Upon completion of the outer ring, the inner ring was begun. As that portion was begun, an idea arose to modify this portion of the track by abandoning the inner ring and instead track toward the northeast, outside of the outer ring, and fly down off the coast of Nicaragua back to base. The reason for this modification was to see if the source of the easterlies seen earlier in the pattern was generated from the system itself or if it was an easterly jet caused by flow through the mountain passes of Nicaragua. Two drops released along this leg showed weak easterly flow. This supports the contention that the strong easterlies seen earlier in the pattern were generated locally by the system and not topographically-forced.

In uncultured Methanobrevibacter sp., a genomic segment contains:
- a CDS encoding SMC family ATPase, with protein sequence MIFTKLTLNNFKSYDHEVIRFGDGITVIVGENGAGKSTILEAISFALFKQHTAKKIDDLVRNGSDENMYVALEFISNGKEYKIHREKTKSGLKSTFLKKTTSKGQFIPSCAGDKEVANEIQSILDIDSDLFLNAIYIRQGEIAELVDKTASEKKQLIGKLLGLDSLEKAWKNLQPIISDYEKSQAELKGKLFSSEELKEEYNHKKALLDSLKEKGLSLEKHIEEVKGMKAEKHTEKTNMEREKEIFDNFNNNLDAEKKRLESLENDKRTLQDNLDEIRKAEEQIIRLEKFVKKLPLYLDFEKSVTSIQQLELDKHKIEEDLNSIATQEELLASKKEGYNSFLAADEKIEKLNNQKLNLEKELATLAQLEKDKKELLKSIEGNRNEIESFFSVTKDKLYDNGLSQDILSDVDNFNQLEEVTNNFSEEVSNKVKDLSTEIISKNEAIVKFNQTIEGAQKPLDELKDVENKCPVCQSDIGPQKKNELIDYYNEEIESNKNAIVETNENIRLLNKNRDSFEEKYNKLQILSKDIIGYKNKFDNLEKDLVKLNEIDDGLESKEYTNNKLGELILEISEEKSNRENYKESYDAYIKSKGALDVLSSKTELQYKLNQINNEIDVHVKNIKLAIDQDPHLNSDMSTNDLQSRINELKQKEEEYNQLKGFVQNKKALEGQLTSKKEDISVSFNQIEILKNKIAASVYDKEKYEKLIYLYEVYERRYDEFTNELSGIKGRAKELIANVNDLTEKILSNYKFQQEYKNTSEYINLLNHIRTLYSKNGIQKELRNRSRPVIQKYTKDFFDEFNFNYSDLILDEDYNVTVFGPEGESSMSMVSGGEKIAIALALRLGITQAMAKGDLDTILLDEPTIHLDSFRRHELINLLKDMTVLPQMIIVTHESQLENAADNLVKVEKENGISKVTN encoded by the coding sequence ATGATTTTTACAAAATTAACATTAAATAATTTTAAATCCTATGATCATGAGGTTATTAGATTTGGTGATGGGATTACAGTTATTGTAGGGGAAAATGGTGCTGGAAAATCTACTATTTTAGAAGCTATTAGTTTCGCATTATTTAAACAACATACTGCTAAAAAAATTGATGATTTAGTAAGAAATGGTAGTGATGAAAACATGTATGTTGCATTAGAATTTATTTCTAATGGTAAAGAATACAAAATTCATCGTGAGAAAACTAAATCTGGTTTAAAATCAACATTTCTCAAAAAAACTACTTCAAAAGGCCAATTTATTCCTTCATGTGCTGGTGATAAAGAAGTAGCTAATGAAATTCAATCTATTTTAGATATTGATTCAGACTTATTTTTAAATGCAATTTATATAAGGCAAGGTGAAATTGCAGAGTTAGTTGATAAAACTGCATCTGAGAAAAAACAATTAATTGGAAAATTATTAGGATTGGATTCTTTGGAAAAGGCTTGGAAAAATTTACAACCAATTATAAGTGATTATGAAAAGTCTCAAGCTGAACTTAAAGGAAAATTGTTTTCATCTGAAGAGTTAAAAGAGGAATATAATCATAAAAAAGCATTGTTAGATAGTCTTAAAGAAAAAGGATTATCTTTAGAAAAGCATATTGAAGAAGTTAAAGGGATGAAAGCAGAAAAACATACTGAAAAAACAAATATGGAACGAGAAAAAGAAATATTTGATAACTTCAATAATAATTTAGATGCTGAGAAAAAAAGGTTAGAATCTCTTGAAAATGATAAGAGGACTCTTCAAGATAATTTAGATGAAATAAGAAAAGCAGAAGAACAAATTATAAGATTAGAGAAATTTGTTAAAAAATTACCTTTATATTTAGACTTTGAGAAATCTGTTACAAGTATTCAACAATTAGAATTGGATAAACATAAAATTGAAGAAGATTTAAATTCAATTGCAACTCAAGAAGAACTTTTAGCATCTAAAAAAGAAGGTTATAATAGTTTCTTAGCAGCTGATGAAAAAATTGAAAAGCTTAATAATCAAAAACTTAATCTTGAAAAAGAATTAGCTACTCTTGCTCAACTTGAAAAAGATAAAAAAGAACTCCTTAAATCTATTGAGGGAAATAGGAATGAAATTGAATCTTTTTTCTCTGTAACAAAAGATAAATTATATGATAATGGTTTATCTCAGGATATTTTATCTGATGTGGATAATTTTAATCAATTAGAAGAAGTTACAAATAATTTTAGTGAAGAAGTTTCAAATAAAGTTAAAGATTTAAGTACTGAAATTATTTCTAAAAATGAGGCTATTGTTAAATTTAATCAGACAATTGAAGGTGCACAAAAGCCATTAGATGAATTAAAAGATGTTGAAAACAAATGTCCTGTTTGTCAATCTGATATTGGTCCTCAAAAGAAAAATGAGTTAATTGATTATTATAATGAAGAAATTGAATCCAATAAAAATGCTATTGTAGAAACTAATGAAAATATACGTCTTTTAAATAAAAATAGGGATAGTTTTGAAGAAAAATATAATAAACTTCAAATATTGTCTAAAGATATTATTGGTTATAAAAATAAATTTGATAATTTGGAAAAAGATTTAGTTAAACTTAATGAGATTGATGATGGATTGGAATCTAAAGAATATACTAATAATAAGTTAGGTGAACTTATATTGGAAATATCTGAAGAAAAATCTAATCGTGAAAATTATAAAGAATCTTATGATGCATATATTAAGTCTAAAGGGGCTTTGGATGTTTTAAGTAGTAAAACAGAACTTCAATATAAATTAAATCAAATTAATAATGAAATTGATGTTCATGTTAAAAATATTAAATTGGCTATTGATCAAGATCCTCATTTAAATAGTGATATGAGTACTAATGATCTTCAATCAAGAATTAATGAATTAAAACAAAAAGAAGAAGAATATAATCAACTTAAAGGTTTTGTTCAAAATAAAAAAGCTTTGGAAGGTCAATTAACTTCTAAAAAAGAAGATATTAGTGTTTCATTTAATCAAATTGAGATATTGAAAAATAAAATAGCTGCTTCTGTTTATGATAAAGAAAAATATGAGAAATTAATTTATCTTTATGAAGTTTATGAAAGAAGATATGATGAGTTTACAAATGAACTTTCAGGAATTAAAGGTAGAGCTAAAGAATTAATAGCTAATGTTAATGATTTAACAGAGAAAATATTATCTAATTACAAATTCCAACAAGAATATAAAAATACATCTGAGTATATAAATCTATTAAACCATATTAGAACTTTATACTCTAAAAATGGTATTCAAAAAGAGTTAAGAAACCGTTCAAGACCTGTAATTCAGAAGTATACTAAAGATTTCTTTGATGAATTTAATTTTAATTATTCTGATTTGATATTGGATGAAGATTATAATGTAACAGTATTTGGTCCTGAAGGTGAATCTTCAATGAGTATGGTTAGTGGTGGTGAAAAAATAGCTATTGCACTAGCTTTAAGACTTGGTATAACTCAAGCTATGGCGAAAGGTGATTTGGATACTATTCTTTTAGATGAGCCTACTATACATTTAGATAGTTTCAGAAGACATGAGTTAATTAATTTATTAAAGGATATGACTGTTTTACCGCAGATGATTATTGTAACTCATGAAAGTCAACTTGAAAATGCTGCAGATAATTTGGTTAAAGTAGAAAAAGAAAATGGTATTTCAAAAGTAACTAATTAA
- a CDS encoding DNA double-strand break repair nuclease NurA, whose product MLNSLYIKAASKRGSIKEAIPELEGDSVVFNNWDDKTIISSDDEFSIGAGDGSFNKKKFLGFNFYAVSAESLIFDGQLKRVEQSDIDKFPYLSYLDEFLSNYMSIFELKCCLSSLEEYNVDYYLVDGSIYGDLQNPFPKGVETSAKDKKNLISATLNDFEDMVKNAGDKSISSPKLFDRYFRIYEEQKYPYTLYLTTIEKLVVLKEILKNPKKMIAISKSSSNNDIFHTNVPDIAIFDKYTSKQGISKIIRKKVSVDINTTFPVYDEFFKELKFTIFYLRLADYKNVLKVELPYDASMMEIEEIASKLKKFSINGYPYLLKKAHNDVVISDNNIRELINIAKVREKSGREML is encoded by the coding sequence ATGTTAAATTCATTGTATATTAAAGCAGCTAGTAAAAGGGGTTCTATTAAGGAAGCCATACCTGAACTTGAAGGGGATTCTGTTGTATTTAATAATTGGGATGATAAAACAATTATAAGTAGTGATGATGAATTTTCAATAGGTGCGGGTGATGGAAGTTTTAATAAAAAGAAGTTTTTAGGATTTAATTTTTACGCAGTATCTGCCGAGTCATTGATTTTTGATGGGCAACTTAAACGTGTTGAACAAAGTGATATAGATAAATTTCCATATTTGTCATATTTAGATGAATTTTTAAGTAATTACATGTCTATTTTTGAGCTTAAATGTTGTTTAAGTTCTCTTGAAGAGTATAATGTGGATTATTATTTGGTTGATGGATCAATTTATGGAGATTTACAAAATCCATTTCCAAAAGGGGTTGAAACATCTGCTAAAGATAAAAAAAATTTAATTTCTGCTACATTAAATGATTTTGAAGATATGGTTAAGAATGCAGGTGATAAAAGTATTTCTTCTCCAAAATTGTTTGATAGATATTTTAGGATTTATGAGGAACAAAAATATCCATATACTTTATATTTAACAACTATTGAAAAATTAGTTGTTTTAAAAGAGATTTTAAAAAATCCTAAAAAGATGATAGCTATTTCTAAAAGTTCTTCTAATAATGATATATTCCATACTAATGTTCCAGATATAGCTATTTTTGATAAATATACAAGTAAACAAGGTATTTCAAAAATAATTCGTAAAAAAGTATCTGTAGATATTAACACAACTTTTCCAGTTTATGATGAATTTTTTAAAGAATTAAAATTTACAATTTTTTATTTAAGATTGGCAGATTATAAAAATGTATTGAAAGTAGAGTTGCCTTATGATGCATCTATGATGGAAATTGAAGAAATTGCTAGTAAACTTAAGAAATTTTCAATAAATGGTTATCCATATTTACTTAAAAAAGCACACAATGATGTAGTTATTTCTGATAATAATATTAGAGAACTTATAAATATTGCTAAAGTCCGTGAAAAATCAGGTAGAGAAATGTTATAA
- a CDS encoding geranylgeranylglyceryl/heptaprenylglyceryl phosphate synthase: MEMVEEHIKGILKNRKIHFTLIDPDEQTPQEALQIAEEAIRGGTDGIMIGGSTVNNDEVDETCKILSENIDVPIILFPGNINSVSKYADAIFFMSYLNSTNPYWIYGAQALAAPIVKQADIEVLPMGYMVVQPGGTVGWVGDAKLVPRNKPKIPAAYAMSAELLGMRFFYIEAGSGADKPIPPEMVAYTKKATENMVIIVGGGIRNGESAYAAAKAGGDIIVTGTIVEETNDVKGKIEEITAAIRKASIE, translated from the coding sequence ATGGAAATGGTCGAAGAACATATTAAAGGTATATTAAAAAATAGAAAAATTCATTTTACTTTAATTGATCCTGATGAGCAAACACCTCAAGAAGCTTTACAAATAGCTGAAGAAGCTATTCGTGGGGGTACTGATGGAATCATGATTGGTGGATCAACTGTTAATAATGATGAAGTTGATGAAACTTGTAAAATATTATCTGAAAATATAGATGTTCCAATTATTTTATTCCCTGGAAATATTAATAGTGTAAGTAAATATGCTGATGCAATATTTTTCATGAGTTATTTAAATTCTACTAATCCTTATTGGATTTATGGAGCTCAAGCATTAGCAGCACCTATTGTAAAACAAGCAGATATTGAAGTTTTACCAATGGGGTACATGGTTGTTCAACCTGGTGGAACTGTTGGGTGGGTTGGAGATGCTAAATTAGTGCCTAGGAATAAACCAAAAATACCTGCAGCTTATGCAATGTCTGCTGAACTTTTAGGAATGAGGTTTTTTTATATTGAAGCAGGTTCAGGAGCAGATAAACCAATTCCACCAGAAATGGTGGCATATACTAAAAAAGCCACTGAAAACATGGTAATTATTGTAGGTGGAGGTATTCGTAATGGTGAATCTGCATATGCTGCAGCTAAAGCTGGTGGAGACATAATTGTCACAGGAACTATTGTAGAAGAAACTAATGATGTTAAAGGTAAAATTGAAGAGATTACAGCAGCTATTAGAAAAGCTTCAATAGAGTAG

It is not clear what the system was that was flown over the past 36 h. Satellite imagery from a day and half earlier (cf. Fig. 5) showed widespread cold cloud tops indicative of the presence of deep convection. This convection may have simply been ITCZ convection, or it may have been associated with a discrete system with origins in the ITCZ. The convection that prompted the identification of this feature as a target certainly appeared to be ITCZ convection, but flight level data seemed to suggest that there was in fact a closed circulation, at least at flight level. Unfortunately, neither of the final two flights flew far enough to the north and west to say definitively if there was in fact a closed circulation. There did appear to be a coherent center or shear axis that could be tracked from flight to flight. The N42RF flight on Friday put the flight roughly at 7.5 N 86 W. Estimates of the center from the N43RF night flight placed it at about 9.75 N 89 W. Extrapolating those positions for the center point during the second N42RF flight would put it at about 12 N 92 W. This is well north and west of the center of the pattern, which was made at 9.5 N 90 W. In retrospect, the square-spiral pattern probably was not the best pattern to fly in this case, since that presumes a knowledge of the center of the circulation. The diamond pattern would have been better here, because it would have allowed for more flexibility in surveying the flight-level winds to find any possible circulation center. Nonetheless, dropsonde and Doppler wind data should provide a sufficient monitoring of the system to be able to determine its structure and evolution, including whether or not it was simply an ITCZ-related shear axis or a midlevel mesovortex perhaps generated or modified by the convection on the previous morning which formed along the ITCZ. Radar-derived winds from this day's flight should help in identifying the structure of this system, since the area with the most widespread rainfall was co-located with the circulation center/shear axis and extended to the north and west of it.